off on the trip was a huge sand blow which led to Lake Wabby. This was about a 40 minute walk from the beach, through this huge field of sand and then on down to the lake. The freshwater was great to swim in and we stayed there for about an hour or so. It was a pretty hot day so it was great to be on the water.
After the lake we drove along the beach on to our next stop Indian Head, so called as when Captain Cook passed it he noticed Aborigines on the rock watching the ship. At the time all indigenous people were known as Indians so the name came from that. Murray explained to us that Aborignies don't like coming to this place as back in the 1830s there was an Aboriginal massacre here, where some were rounded up by another Abrpginial tribe at the request of the governor at the time and they were told to walk off the cliff edge or face being shot. Pretty hectic.
As we were walking back through the trees on the cliff, I felt very uneasy, it was a very strange feeling.
at camp we started to cook our BBQ which comprised of some steaks, sausages, and some potatoes along with some salad. It ws a nice feeling all eating together. We then got pretty drunk while playing the infamous drinking game Ring of Fire - a standard practice over here, I think I have played it about 10 times so far.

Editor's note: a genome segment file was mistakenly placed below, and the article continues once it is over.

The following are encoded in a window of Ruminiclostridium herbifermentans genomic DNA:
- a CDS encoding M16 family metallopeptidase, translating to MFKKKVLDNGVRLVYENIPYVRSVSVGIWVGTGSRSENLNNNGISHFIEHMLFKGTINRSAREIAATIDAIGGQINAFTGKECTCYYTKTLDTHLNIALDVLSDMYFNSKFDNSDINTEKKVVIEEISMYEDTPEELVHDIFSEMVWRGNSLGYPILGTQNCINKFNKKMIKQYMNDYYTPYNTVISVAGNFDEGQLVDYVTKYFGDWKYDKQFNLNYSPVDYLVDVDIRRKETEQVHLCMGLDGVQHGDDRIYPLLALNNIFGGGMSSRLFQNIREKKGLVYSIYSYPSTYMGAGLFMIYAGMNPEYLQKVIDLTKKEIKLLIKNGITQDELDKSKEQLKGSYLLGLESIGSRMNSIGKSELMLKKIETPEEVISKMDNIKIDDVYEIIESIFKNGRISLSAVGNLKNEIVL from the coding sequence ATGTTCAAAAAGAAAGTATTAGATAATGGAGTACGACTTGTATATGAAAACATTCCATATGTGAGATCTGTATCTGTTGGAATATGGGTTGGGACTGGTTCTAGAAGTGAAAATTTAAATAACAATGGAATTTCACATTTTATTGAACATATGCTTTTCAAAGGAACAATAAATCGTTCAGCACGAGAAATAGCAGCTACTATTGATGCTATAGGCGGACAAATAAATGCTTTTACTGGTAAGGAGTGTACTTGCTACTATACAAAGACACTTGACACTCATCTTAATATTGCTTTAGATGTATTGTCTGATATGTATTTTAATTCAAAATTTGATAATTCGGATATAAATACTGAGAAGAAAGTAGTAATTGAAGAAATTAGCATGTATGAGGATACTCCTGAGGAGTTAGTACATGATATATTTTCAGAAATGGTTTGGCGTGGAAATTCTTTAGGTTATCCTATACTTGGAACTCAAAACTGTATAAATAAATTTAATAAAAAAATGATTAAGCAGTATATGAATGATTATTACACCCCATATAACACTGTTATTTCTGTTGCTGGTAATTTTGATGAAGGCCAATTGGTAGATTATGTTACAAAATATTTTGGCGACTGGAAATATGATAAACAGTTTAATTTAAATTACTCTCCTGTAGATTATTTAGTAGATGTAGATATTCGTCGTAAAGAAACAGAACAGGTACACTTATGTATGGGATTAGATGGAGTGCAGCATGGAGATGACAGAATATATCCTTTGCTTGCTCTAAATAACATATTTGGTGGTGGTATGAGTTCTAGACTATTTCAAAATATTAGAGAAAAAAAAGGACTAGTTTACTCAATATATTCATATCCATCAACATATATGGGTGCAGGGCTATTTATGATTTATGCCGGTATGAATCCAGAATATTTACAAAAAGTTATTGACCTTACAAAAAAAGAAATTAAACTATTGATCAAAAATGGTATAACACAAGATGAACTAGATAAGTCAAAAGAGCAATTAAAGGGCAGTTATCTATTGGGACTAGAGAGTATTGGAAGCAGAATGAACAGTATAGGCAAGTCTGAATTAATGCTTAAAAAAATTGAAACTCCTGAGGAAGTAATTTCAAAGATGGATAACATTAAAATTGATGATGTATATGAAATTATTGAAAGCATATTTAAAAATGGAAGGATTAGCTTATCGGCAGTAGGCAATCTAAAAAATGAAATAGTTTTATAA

Afterwards we sat round the camp fire having a laugh and at about 11pm we headed down to the beach to watch the moon rise which was pretty spectacular.
The next morning, after a very handy berroca, we were on the road/sand at about 8.30am. First stop was a tea tree lake called Lake Allom where you could see tortises in the water along with fish that nibbled the dead skin off your feet. Quite a pleasant experience, they loved my feet ;)
After that we headed to the Champagne Pools. These are two pools right by the sea and are separated from the sea by some rock. The waves then break over the top of the rocks and fill the pools. You can't swim in the sea round here as the current and rips are far
too strong. So this is the closest you can get to swimming in the sea.
The following day, our last day on Fraser, we visited Ei Creek, a freshwater stream that flows into the sea. This was pretty cold but good to get your feet wet. Murray had told us we should be able to see some eels, but no go, I didn't see any.
The final leg of or Fraser trip was over to see Lake Mackenzie. This place was amazing. The water was so perfectly clear and it was lovely to swim in. We got a big game of frisbee going and after that I was pretty knackered. Back to the car and after some lunch we bumped int one of the resident monitor lizards in the car park. Murray told us that if they are startled they will run up the nearest tree they can find and if you are standing near the lizard and standing still the lizard won't know that you are a tree and will run up you ! So the moral of that story is if they are startled and run towards you run away as fast as you can
There are more photos below